Man living in his van is homeless no more

The Guardian

Phillip Coleman has found a home.

Coleman will be moving into an apartment today, just one day after his plight of being left to spend cold nights huddled in his old van was highlighted in The Guardian.

Islanders called and e-mailed with offers of support. Some wanted to donate clothes. Others wanted to offer advice on possible affordable accommodations. One couple was even ready to open their home to him.

But many also wanted to know why the province would let a 64-year-old man fend for himself with no assistance from government.
Turns out all Coleman needed to do was ask for help.

He says he met with someone from social services Tuesday who learned of his situation through the newspaper article. That meeting led him to being set up with a one-bedroom, bachelor apartment in Charlottetown that he moves into today.

The rent of $220 per month plus lights will be covered by Social Services.
He says he can stay as long as he wants.

“It feels like a thousand pounds have been lifted off my head,’’ he said.

“I just didn’t know what to do. When you can’t read or write, it kind of makes things limited for you.’’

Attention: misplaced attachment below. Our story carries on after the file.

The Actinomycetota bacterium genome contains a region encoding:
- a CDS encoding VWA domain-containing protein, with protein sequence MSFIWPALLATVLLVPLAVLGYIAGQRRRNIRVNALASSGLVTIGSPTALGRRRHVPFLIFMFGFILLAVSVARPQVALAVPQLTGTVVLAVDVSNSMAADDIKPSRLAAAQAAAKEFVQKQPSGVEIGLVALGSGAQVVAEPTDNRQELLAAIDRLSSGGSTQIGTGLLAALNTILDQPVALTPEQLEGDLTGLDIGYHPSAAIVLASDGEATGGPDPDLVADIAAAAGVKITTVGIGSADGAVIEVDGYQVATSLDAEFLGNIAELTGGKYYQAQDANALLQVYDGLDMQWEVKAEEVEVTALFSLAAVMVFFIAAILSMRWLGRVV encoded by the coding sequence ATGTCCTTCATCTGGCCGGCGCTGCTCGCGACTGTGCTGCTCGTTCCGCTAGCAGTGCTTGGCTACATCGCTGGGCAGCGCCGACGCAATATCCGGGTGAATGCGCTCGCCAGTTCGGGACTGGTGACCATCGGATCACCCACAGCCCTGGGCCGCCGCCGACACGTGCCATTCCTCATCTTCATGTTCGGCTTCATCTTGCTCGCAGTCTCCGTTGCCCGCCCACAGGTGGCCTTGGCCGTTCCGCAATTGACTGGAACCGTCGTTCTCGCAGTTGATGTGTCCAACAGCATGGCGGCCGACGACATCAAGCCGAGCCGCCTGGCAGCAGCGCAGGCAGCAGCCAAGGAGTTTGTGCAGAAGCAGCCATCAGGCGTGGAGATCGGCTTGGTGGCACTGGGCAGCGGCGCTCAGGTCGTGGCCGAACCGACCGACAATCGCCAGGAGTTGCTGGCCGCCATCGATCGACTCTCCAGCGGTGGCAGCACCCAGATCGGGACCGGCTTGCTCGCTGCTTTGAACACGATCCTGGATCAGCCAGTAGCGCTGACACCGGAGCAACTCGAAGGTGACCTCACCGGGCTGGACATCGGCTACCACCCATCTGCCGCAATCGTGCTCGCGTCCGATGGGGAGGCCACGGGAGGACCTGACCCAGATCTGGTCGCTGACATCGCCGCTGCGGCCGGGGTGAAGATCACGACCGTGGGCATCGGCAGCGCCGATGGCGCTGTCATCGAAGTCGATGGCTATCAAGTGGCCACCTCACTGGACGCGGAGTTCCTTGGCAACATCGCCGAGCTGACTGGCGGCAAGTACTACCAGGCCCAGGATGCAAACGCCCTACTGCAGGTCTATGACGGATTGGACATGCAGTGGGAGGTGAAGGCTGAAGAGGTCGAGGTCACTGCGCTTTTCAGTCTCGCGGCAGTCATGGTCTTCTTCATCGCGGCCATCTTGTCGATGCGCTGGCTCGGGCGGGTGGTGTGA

He had been living with his daughter in Stratford for several months but she moved out of the rental unit at the end of October, leaving Coleman unable to find a place to live. He managed to spend the odd night here and there in a few different dwellings but also found himself sprawled in his van for about nine nights.

He slept in his van again Monday night with the temperature dipping down to -13 Celsius.
“It wasn’t too bad,’’ he said.
“I started the van up a few times.’’

Now he has a warm place to stay without having to worry about turning the ignition on for heat or waking up homeless again.

Some Islanders learning of the good turn of events for Coleman has offered to help him furnish his apartment.

Nancy Smitheram of West Covehead is willing to do more than just buy him a lamp or two. Knowing that Coleman can’t read or write, she asked him Tuesday if he would like to learn how to read.

“He said ‘Yes, yes I would,’’’ said Smitheram.

“If that is something that he wants for whatever reason…what a gift to give someone. It’s never too late.’’

Smitheram said she was outraged to read of Coleman’s predicament.

“I just really got angry,’’ she said.

“In this province where people are so generous, we just can’t have people living in their van.’’